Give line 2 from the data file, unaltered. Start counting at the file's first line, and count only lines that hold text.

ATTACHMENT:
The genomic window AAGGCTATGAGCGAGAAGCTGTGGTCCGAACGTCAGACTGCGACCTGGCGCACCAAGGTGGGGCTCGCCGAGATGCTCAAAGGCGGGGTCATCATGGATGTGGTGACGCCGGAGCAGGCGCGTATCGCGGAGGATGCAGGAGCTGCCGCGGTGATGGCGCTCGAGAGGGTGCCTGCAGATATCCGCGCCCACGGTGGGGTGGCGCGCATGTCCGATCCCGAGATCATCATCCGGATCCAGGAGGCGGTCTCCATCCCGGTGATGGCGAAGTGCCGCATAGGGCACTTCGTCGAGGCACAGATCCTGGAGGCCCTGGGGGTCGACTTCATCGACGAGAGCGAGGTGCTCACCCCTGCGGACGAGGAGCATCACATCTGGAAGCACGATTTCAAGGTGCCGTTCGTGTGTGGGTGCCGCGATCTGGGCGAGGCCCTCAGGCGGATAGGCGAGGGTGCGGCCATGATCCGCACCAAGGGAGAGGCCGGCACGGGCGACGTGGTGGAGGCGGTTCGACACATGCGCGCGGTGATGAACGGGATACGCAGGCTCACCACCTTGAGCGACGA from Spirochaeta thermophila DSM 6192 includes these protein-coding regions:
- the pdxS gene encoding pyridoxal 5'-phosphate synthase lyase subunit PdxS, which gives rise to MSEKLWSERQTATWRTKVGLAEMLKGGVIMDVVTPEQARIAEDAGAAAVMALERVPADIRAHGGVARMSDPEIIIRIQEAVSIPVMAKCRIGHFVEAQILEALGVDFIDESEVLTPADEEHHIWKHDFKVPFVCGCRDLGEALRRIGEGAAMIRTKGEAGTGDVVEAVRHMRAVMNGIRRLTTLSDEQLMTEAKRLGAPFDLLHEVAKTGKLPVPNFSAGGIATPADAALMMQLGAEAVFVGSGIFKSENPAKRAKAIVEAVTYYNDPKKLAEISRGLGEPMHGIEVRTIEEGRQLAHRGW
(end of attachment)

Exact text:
- the pdxS gene encoding pyridoxal 5'-phosphate synthase lyase subunit PdxS, which gives rise to MSEKLWSERQTATWRTKVGLAEMLKGGVIMDVVTPEQARIAEDAGAAAVMALERVPADIRAHGGVARMSDPEIIIRIQEAVSIPVMAKCRIGHFVEAQILEALGVDFIDESEVLTPADEEHHIWKHDFKVPFVCGCRDLGEALRRIGEGAAMIRTKGEAGTGDVVEAVRHMRAVMNGIRRLTTLSDEQLMTEAKRLGAPFDLLHEVAKTGKLPVPNFSAGGIATPADAALMMQLGAEAVFVGSGIFKSENPAKRAKAIVEAVTYYNDPKKLAEISRGLGEPMHGIEVRTIEEGRQLAHRGW